Tuesday, August 30, 2011

Sleeping With The Enemy : Coco Chanel's Secret War
by Hal Vaughan

Here we go again with a book that is purported to be better than what was written before and yet is much less. I couldn't wait to get it and then, I couldn't wait to finish the damn thing.
Author, Hal Vaughan, writes about Gabrielle "Coco" Chanel's collaboration with the Nazis during World War II. His writing is plodding and interminably boring. There's so much dense detail with much of it repeated again and again. Not much of what Chanel exactly did for the SS is actually revealed so you don't really learn anything about her treachery.
There are better works written about Coco Chanel one of which I reviewed in my book-a-holics blog.
Sleeping With the Enemy was a big disappointment.
Not recommended.

Thursday, August 25, 2011

Seven Seasons In Siena : My Quixotic Quest For Acceptance Among Tuscany's Proudest People
by Robert Rodi

Ugh, this book is horrendous. After only ten pages, I gave up.
The author goes to Siena, Italy, and tries to gain admittance and acceptance at this horseracing club (the jockeys ride bareback). Doesn't sound that interesting, does it?
Ho hum. Who cares?
The most annoying aspect of his writing is the amount of similes he uses for every paragraph. I guess he didn't have enough information so he needed filler.
Not recommended.
Wendy And The Lost Boys : The Uncommon Life Of Wendy Wasserstein
by Julie Salamon

Wendy Wasserstein is the first woman playwright to have won a Tony Award. She also won the Pulitzer Prize. Though I never read anything that she wrote, I knew of her work. I was hoping that this biography about her would open her up to me. Unfortunately it did not fulfill my expectations. I lasted only seventy-seven pages. The writing is dry and plodding and it seemed as if the author just lifted everything from Wasserstein's writings. I was bored to say the least.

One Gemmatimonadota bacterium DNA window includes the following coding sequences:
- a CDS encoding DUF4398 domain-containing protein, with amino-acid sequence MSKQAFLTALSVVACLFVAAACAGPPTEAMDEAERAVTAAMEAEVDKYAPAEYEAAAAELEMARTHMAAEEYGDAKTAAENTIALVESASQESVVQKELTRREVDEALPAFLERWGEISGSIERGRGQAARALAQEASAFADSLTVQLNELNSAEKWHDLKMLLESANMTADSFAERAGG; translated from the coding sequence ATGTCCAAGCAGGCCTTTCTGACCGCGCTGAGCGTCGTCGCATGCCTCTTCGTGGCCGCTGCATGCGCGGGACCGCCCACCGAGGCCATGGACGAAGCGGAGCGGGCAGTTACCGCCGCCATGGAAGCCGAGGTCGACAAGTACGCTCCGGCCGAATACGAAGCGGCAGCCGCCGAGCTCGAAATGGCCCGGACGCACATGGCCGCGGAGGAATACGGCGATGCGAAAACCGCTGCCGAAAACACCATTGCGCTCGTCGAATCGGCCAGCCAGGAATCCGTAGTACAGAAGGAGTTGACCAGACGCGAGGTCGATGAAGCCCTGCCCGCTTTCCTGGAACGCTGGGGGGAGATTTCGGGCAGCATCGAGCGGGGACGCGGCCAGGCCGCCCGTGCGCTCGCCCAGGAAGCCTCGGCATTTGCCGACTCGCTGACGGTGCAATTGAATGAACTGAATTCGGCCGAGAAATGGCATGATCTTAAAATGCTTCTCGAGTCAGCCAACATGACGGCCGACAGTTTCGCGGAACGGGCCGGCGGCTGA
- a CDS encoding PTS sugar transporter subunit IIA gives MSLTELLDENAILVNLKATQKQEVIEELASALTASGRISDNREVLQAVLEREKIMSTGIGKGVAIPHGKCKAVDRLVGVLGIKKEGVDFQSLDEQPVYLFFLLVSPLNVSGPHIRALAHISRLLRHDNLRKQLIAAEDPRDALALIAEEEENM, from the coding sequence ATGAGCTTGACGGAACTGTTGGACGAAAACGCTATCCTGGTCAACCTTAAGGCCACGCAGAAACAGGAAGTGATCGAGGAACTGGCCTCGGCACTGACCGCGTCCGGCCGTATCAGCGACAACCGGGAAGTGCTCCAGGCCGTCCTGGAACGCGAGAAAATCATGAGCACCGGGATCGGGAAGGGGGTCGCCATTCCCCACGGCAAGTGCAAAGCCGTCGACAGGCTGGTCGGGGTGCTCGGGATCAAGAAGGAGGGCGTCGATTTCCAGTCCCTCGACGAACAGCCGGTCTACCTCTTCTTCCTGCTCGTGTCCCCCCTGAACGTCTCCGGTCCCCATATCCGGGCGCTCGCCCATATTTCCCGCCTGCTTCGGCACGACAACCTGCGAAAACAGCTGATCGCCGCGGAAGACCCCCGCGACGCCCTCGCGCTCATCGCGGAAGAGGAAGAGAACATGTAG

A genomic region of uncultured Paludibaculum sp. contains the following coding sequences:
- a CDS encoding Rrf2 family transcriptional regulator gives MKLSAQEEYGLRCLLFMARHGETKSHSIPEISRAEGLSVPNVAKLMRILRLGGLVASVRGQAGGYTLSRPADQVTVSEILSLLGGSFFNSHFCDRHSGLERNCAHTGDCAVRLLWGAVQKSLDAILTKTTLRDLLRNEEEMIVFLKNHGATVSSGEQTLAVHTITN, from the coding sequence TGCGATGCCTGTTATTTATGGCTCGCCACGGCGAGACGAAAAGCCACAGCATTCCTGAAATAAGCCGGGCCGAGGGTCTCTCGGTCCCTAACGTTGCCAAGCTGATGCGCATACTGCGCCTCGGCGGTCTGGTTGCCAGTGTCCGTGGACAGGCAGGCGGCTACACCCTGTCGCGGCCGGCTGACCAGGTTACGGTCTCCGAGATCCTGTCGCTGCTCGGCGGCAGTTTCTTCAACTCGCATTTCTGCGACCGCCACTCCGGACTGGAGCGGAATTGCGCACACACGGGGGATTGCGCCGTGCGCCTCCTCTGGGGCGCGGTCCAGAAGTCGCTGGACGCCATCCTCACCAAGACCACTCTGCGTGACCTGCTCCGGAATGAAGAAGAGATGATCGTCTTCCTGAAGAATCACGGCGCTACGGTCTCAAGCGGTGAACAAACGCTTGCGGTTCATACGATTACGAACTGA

Not recommended.

Tuesday, August 9, 2011

Turn Right At Machu Picchu : Rediscovering The Lost City One Step At A Time
by Mark Adams

I should be congratulated for finishing this book (last night I considered stopping with forty more pages to go). But, no, I slogged through it all.
The premise is that Mark Adams, who has spent his career editing travel and adventure magazines, decides to follow the path of explorer Hiram Bingham III by going to Peru and retracing his path to Machu Picchu.
I didn't find the tale to be compelling, exciting, superb, amazing, entertaining as other reviewers apparently did. For me, there were too many details that were confusing especially with all of the different similiar-sounding names of cities.
Everything became tedious and downright boring.
Adams wrote a book called
Mr. America in 2010 (reviewed in my book-a-holics blog) and that was superb. Too bad that he couldn't sustain that great writing with Machu Picchu.
Not recommended.